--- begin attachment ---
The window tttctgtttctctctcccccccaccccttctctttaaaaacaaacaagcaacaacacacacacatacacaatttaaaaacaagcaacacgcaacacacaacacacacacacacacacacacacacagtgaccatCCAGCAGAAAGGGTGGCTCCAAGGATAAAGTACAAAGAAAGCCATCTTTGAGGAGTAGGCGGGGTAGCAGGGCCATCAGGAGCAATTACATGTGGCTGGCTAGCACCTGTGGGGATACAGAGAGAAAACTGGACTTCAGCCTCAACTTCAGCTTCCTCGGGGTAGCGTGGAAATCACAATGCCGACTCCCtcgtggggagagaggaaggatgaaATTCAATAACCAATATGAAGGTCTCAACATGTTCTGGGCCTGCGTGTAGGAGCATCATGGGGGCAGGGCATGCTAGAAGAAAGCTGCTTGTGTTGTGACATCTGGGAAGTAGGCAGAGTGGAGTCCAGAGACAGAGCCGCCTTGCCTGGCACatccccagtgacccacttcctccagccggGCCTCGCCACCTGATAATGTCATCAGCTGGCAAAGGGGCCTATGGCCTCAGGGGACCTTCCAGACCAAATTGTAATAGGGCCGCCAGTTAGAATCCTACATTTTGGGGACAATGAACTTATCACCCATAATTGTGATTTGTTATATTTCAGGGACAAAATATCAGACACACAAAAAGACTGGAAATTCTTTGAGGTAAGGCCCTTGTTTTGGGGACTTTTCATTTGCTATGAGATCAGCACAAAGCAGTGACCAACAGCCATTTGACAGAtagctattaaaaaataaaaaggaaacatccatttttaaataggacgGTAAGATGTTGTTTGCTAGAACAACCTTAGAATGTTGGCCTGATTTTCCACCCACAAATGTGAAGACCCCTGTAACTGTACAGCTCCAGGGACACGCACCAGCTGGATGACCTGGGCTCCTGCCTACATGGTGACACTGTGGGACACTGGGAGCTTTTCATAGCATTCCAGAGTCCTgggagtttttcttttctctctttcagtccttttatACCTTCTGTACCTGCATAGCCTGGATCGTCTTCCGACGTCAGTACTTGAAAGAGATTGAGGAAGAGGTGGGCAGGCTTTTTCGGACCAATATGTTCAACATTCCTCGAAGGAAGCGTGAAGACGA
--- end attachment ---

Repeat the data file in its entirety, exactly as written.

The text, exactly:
The window tttctgtttctctctcccccccaccccttctctttaaaaacaaacaagcaacaacacacacacatacacaatttaaaaacaagcaacacgcaacacacaacacacacacacacacacacacacacagtgaccatCCAGCAGAAAGGGTGGCTCCAAGGATAAAGTACAAAGAAAGCCATCTTTGAGGAGTAGGCGGGGTAGCAGGGCCATCAGGAGCAATTACATGTGGCTGGCTAGCACCTGTGGGGATACAGAGAGAAAACTGGACTTCAGCCTCAACTTCAGCTTCCTCGGGGTAGCGTGGAAATCACAATGCCGACTCCCtcgtggggagagaggaaggatgaaATTCAATAACCAATATGAAGGTCTCAACATGTTCTGGGCCTGCGTGTAGGAGCATCATGGGGGCAGGGCATGCTAGAAGAAAGCTGCTTGTGTTGTGACATCTGGGAAGTAGGCAGAGTGGAGTCCAGAGACAGAGCCGCCTTGCCTGGCACatccccagtgacccacttcctccagccggGCCTCGCCACCTGATAATGTCATCAGCTGGCAAAGGGGCCTATGGCCTCAGGGGACCTTCCAGACCAAATTGTAATAGGGCCGCCAGTTAGAATCCTACATTTTGGGGACAATGAACTTATCACCCATAATTGTGATTTGTTATATTTCAGGGACAAAATATCAGACACACAAAAAGACTGGAAATTCTTTGAGGTAAGGCCCTTGTTTTGGGGACTTTTCATTTGCTATGAGATCAGCACAAAGCAGTGACCAACAGCCATTTGACAGAtagctattaaaaaataaaaaggaaacatccatttttaaataggacgGTAAGATGTTGTTTGCTAGAACAACCTTAGAATGTTGGCCTGATTTTCCACCCACAAATGTGAAGACCCCTGTAACTGTACAGCTCCAGGGACACGCACCAGCTGGATGACCTGGGCTCCTGCCTACATGGTGACACTGTGGGACACTGGGAGCTTTTCATAGCATTCCAGAGTCCTgggagtttttcttttctctctttcagtccttttatACCTTCTGTACCTGCATAGCCTGGATCGTCTTCCGACGTCAGTACTTGAAAGAGATTGAGGAAGAGGTGGGCAGGCTTTTTCGGACCAATATGTTCAACATTCCTCGAAGGAAGCGTGAAGACGA